Under the Affordable Care Act’s (ACA) employer shared responsibility rules, large employers are required to offer medical coverage to substantially all full-time employees – those who work an average of 30 or more hours per week. This expansion of the class of full-time eligible employees undoubtedly poses a challenge to many employers who must balance the need to comply with ACA rules with budgetary constraints.

One solution employers implement is to decrease the pool of full-time eligible employees by cutting employees’ work hours to fewer than 30 per week. This concept allows the employer to comply with the ACA by offering coverage to all eligible employees while minimizing the number of employees to whom coverage must be offered. However, in an attempt to strike such a balance, these employers may find themselves up against a different (and arguably larger) problem: an ERISA Section 510 “interference with benefits” lawsuit. Several experts, including Filice Insurance, predicted this very response, and the first evidence of this is now materializing.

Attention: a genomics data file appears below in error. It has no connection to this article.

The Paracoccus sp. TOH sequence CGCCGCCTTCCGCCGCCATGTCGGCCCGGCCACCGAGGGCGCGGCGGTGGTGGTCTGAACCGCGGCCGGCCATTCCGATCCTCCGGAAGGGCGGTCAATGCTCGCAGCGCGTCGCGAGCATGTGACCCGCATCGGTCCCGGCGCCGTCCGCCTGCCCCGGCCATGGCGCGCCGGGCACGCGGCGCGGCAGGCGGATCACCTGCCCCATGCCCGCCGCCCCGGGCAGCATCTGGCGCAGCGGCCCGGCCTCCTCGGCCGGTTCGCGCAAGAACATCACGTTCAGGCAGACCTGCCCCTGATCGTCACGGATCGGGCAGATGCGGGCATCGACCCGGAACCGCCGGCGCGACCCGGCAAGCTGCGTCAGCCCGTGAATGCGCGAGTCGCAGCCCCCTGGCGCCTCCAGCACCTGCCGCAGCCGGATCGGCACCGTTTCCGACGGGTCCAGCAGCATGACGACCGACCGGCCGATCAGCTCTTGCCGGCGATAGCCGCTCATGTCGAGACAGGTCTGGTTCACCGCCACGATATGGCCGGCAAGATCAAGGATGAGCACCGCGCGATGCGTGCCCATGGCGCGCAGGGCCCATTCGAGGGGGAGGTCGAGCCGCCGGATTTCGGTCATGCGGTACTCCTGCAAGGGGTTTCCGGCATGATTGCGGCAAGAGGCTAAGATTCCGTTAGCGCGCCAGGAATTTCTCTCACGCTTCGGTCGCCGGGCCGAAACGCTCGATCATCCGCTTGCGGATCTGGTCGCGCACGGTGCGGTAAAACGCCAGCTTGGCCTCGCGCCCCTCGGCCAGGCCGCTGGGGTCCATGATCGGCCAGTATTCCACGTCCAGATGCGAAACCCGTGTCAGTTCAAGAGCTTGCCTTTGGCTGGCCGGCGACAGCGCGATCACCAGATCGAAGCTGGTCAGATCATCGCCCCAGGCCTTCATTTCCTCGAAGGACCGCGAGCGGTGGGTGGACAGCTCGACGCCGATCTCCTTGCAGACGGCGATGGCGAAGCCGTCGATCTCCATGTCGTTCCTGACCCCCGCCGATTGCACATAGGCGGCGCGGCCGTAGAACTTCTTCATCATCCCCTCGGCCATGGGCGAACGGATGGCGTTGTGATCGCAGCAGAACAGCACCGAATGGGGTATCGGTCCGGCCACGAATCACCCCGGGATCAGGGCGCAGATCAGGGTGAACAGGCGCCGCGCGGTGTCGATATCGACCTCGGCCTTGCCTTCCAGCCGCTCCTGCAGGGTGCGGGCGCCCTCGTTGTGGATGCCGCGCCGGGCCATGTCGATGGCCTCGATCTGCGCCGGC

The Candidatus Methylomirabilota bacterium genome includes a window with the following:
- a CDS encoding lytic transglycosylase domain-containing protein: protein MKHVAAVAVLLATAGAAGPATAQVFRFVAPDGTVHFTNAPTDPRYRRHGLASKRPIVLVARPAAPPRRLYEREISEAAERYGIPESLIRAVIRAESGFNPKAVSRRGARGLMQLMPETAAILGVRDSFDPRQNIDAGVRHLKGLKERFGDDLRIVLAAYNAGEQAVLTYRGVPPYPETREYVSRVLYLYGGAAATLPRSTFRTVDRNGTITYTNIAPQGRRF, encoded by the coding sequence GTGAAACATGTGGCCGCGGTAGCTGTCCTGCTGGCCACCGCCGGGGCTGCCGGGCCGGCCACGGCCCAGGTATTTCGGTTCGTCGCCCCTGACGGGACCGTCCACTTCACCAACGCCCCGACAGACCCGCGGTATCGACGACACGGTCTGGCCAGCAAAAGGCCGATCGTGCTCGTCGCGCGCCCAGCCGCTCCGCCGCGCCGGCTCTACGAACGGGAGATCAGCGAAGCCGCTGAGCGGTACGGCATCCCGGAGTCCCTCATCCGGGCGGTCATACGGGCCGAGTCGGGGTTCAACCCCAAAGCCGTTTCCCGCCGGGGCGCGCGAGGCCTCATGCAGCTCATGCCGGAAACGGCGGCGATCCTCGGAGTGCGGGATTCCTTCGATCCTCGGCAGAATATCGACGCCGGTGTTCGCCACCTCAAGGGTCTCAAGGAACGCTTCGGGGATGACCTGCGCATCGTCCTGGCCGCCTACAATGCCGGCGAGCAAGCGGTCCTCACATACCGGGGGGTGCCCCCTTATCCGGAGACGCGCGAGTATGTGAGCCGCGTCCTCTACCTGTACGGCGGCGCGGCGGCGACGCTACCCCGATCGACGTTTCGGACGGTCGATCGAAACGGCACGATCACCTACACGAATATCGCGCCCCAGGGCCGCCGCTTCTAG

A class of approximately 10,000 Dave & Buster’s workers filed a lawsuit in the Southern District of New York. The class alleges that Dave & Buster’s reduced employees’ work hours to prevent them from attaining benefits-eligible status, which the class asserts is a violation of ERISA Section 510. Section 510 prohibits employers and plan sponsors from interfering with an employee’s attainment of benefits.

Though the case of Marin v. Dave & Buster’s Inc. is the first of its kind in the ACA context, it does serve as an important reminder for employers. ACA compliance implicates a broader range of legal issues than the employer mandate alone, and employers must carefully craft policies with this in mind. Employers who currently structure employee work hours so as to limit the benefits eligibility of workers should pay close attention to this case, as it has the potential to significantly impact future ACA compliance strategy.